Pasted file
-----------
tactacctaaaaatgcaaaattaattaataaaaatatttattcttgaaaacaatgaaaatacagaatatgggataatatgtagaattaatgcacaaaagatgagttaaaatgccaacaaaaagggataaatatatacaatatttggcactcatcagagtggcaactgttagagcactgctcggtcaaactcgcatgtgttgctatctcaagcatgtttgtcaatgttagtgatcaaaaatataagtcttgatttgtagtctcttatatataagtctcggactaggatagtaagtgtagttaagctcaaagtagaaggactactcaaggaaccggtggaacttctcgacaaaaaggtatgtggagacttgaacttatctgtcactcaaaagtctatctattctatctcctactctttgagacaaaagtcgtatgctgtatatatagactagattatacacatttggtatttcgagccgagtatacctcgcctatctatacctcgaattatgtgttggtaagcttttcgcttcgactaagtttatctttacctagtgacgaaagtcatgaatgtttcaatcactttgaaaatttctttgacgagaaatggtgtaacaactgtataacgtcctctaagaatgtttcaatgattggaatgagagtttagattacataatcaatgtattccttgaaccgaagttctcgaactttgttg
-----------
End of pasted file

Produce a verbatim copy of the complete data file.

tactacctaaaaatgcaaaattaattaataaaaatatttattcttgaaaacaatgaaaatacagaatatgggataatatgtagaattaatgcacaaaagatgagttaaaatgccaacaaaaagggataaatatatacaatatttggcactcatcagagtggcaactgttagagcactgctcggtcaaactcgcatgtgttgctatctcaagcatgtttgtcaatgttagtgatcaaaaatataagtcttgatttgtagtctcttatatataagtctcggactaggatagtaagtgtagttaagctcaaagtagaaggactactcaaggaaccggtggaacttctcgacaaaaaggtatgtggagacttgaacttatctgtcactcaaaagtctatctattctatctcctactctttgagacaaaagtcgtatgctgtatatatagactagattatacacatttggtatttcgagccgagtatacctcgcctatctatacctcgaattatgtgttggtaagcttttcgcttcgactaagtttatctttacctagtgacgaaagtcatgaatgtttcaatcactttgaaaatttctttgacgagaaatggtgtaacaactgtataacgtcctctaagaatgtttcaatgattggaatgagagtttagattacataatcaatgtattccttgaaccgaagttctcgaactttgttg